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A new method for measuring visual acuity progression in young children

Awarded $101,547 in funding
Over 2 years, starting in 2020

The impact of amblyopia (also known as 'lazy eye')

Amblyopia, also known as lazy eye, is a paediatric condition that almost doubles the lifetime risk of legal blindness, affects motor development and impairs reading. 

During childhood, amblyopia interferes with the development of fine motor skills and affects reading speed, which can reduce academic success and self-esteem. Amblyopia also contributes to disparities in wellbeing because it is more prevalent in lower socio-economic groups who have restricted access to health care.

In New Zealand, amblyopia affects approximately 150,000 people and untreated amblyopia contributes an estimated $110 million loss to gross domestic product.

Early diagnosis is essential

Early diagnosis and treatment significantly improves visual acuity, the primary measure of treatment success, in the amblyopic eye. However, measuring visual acuity is difficult with pre-school children. 

Standard tests require high levels of attention and are cognitively demanding. Consequently, results vary according to the test used, the personnel administering the test and variability between measurements.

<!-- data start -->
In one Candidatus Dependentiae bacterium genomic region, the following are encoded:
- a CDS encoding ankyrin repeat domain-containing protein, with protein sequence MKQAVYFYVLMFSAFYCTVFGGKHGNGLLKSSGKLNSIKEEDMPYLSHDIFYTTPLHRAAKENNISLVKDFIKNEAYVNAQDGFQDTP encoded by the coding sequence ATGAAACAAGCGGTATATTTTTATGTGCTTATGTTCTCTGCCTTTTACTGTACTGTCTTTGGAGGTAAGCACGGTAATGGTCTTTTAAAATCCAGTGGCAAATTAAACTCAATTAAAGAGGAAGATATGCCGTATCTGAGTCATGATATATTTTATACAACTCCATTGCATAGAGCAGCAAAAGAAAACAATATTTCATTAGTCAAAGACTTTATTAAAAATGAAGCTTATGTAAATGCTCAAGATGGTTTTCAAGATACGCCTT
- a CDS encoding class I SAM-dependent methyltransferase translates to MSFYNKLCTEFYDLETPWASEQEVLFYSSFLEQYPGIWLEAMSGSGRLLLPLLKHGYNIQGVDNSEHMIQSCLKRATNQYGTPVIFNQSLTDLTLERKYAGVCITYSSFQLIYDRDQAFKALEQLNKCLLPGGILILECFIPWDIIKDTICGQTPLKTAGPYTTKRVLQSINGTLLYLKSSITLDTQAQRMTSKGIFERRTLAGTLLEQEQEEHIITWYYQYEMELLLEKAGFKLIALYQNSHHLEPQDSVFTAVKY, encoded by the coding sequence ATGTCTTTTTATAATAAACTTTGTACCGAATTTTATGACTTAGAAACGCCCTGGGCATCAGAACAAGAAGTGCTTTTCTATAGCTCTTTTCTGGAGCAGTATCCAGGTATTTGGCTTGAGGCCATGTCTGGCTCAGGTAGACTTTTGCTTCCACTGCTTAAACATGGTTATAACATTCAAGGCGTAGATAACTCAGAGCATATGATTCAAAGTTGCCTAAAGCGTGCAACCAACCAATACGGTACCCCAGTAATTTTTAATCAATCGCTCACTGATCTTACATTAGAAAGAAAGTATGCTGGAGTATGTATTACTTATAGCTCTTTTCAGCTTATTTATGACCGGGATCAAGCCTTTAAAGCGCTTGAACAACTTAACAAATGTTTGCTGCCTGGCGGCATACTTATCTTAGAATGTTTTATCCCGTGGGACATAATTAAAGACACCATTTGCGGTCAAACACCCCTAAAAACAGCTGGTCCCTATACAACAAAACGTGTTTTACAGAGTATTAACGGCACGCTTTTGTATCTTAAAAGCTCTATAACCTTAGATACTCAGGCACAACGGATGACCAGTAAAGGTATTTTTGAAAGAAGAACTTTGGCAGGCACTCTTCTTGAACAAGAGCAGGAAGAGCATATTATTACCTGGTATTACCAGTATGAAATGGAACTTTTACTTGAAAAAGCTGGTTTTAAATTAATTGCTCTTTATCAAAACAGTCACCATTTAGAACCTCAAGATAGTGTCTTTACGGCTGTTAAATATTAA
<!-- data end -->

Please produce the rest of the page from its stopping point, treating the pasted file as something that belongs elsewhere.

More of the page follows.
A better test for pre-school children

Doctor Jason Turuwhenua and his team from the University of Auckland have developed an automated, computer-based test for objectively determining visual acuity in pre-school children. 

The test uses specially designed moving patterns to induce an involuntary response from the eye called optokinetic nystagmus; the presence or absence of this response determines visual acuity. 

Based on positive results to date, visual acuity progression will be tracked in a cohort of young children undergoing amblyopia treatment.

Proudly supported by Cure Kids

Cure Kids are proud to be funding Dr Turuwhenua’s work with testing for amblyopia, which could lead to reduced costs and improved treatments, including home-based assessments.

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